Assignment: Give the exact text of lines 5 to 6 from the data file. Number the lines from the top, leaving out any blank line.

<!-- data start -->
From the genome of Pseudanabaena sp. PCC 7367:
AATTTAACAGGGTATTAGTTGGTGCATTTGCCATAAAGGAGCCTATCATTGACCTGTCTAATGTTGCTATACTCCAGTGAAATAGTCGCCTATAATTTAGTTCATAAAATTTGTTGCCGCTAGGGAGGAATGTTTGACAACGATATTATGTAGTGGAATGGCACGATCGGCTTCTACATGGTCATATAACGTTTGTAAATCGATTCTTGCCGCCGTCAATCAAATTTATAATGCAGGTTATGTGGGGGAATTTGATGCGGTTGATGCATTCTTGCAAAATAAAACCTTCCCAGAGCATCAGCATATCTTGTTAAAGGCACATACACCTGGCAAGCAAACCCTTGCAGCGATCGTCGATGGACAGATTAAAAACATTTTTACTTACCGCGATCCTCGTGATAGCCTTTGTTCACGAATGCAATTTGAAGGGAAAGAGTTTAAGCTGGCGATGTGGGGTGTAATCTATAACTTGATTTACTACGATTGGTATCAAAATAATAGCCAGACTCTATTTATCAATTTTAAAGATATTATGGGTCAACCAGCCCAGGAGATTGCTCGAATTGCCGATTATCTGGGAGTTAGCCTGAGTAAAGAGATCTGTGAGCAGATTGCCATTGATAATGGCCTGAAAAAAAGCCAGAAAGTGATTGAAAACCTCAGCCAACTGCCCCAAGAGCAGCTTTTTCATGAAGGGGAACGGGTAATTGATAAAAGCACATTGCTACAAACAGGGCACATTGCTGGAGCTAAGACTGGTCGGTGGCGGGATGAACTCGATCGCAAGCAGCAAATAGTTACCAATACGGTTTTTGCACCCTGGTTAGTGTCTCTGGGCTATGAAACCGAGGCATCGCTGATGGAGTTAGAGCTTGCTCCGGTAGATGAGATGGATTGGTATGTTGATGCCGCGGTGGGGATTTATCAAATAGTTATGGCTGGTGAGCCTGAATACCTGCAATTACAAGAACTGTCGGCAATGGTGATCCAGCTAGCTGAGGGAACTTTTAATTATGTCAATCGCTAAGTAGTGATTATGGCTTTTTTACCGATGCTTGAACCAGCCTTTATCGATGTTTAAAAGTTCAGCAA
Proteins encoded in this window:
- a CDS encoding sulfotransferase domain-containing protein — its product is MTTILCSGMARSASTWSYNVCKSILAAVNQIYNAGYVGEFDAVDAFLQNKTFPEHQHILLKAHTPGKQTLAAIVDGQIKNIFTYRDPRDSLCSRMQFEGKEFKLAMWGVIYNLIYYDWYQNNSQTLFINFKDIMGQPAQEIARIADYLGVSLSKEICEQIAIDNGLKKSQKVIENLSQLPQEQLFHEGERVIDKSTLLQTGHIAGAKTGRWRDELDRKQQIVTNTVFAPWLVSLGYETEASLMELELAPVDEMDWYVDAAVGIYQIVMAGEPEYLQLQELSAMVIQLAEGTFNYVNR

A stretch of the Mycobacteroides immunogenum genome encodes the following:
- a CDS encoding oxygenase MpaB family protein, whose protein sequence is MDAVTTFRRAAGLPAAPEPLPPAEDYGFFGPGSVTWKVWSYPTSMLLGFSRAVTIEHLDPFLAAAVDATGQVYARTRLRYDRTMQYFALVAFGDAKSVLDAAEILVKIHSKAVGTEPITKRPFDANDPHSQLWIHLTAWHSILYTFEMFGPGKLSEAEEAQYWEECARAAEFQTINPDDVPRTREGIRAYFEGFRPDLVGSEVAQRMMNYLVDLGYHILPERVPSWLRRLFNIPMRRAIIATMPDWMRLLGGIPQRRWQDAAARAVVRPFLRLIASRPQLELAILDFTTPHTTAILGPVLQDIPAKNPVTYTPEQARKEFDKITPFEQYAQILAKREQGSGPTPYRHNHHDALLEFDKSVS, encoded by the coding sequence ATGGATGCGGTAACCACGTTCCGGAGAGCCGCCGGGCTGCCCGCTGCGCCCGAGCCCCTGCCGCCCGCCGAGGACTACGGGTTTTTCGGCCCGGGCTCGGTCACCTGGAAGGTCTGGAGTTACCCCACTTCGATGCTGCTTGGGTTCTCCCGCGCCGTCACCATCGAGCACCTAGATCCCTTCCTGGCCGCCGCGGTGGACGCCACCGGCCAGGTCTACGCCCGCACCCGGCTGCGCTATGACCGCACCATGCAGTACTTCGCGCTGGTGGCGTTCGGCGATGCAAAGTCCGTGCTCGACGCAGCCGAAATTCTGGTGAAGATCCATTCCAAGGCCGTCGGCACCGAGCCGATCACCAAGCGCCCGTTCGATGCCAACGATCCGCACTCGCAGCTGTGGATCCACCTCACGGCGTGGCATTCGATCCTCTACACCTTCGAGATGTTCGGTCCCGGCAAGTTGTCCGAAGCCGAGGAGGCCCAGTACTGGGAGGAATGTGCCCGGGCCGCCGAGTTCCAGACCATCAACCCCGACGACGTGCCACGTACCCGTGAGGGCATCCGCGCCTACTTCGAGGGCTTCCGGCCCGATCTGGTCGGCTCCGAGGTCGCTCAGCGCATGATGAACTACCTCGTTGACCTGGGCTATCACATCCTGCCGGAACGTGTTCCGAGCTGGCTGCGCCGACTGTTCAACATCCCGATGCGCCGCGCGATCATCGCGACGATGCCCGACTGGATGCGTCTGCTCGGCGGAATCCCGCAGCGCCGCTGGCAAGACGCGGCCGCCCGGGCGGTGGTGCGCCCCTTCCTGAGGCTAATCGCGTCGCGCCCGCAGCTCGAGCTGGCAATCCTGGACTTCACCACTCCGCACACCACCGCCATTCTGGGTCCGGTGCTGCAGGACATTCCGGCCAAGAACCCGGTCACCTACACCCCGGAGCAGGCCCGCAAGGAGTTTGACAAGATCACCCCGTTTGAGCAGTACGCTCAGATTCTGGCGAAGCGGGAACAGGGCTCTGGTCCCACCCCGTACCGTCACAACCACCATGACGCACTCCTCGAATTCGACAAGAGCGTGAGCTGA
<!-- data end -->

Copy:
A stretch of the Mycobacteroides immunogenum genome encodes the following:
- a CDS encoding oxygenase MpaB family protein, whose protein sequence is MDAVTTFRRAAGLPAAPEPLPPAEDYGFFGPGSVTWKVWSYPTSMLLGFSRAVTIEHLDPFLAAAVDATGQVYARTRLRYDRTMQYFALVAFGDAKSVLDAAEILVKIHSKAVGTEPITKRPFDANDPHSQLWIHLTAWHSILYTFEMFGPGKLSEAEEAQYWEECARAAEFQTINPDDVPRTREGIRAYFEGFRPDLVGSEVAQRMMNYLVDLGYHILPERVPSWLRRLFNIPMRRAIIATMPDWMRLLGGIPQRRWQDAAARAVVRPFLRLIASRPQLELAILDFTTPHTTAILGPVLQDIPAKNPVTYTPEQARKEFDKITPFEQYAQILAKREQGSGPTPYRHNHHDALLEFDKSVS, encoded by the coding sequence ATGGATGCGGTAACCACGTTCCGGAGAGCCGCCGGGCTGCCCGCTGCGCCCGAGCCCCTGCCGCCCGCCGAGGACTACGGGTTTTTCGGCCCGGGCTCGGTCACCTGGAAGGTCTGGAGTTACCCCACTTCGATGCTGCTTGGGTTCTCCCGCGCCGTCACCATCGAGCACCTAGATCCCTTCCTGGCCGCCGCGGTGGACGCCACCGGCCAGGTCTACGCCCGCACCCGGCTGCGCTATGACCGCACCATGCAGTACTTCGCGCTGGTGGCGTTCGGCGATGCAAAGTCCGTGCTCGACGCAGCCGAAATTCTGGTGAAGATCCATTCCAAGGCCGTCGGCACCGAGCCGATCACCAAGCGCCCGTTCGATGCCAACGATCCGCACTCGCAGCTGTGGATCCACCTCACGGCGTGGCATTCGATCCTCTACACCTTCGAGATGTTCGGTCCCGGCAAGTTGTCCGAAGCCGAGGAGGCCCAGTACTGGGAGGAATGTGCCCGGGCCGCCGAGTTCCAGACCATCAACCCCGACGACGTGCCACGTACCCGTGAGGGCATCCGCGCCTACTTCGAGGGCTTCCGGCCCGATCTGGTCGGCTCCGAGGTCGCTCAGCGCATGATGAACTACCTCGTTGACCTGGGCTATCACATCCTGCCGGAACGTGTTCCGAGCTGGCTGCGCCGACTGTTCAACATCCCGATGCGCCGCGCGATCATCGCGACGATGCCCGACTGGATGCGTCTGCTCGGCGGAATCCCGCAGCGCCGCTGGCAAGACGCGGCCGCCCGGGCGGTGGTGCGCCCCTTCCTGAGGCTAATCGCGTCGCGCCCGCAGCTCGAGCTGGCAATCCTGGACTTCACCACTCCGCACACCACCGCCATTCTGGGTCCGGTGCTGCAGGACATTCCGGCCAAGAACCCGGTCACCTACACCCCGGAGCAGGCCCGCAAGGAGTTTGACAAGATCACCCCGTTTGAGCAGTACGCTCAGATTCTGGCGAAGCGGGAACAGGGCTCTGGTCCCACCCCGTACCGTCACAACCACCATGACGCACTCCTCGAATTCGACAAGAGCGTGAGCTGA